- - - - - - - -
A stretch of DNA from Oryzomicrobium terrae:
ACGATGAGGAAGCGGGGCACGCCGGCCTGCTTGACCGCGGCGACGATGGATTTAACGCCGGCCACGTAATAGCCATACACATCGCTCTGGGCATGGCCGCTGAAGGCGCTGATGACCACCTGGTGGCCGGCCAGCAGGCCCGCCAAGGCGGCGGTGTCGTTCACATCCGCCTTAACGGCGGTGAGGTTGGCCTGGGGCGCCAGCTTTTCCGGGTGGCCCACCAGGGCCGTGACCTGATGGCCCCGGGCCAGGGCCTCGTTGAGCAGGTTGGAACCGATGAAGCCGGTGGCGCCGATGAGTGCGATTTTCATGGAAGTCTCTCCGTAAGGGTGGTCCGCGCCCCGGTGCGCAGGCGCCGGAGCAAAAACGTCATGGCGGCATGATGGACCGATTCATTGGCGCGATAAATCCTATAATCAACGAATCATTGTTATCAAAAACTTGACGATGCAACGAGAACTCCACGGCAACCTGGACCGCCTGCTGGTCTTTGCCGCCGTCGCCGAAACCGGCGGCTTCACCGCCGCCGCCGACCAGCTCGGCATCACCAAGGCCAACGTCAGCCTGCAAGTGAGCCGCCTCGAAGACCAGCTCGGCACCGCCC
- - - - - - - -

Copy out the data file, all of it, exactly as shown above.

A stretch of DNA from Oryzomicrobium terrae:
ACGATGAGGAAGCGGGGCACGCCGGCCTGCTTGACCGCGGCGACGATGGATTTAACGCCGGCCACGTAATAGCCATACACATCGCTCTGGGCATGGCCGCTGAAGGCGCTGATGACCACCTGGTGGCCGGCCAGCAGGCCCGCCAAGGCGGCGGTGTCGTTCACATCCGCCTTAACGGCGGTGAGGTTGGCCTGGGGCGCCAGCTTTTCCGGGTGGCCCACCAGGGCCGTGACCTGATGGCCCCGGGCCAGGGCCTCGTTGAGCAGGTTGGAACCGATGAAGCCGGTGGCGCCGATGAGTGCGATTTTCATGGAAGTCTCTCCGTAAGGGTGGTCCGCGCCCCGGTGCGCAGGCGCCGGAGCAAAAACGTCATGGCGGCATGATGGACCGATTCATTGGCGCGATAAATCCTATAATCAACGAATCATTGTTATCAAAAACTTGACGATGCAACGAGAACTCCACGGCAACCTGGACCGCCTGCTGGTCTTTGCCGCCGTCGCCGAAACCGGCGGCTTCACCGCCGCCGCCGACCAGCTCGGCATCACCAAGGCCAACGTCAGCCTGCAAGTGAGCCGCCTCGAAGACCAGCTCGGCACCGCCC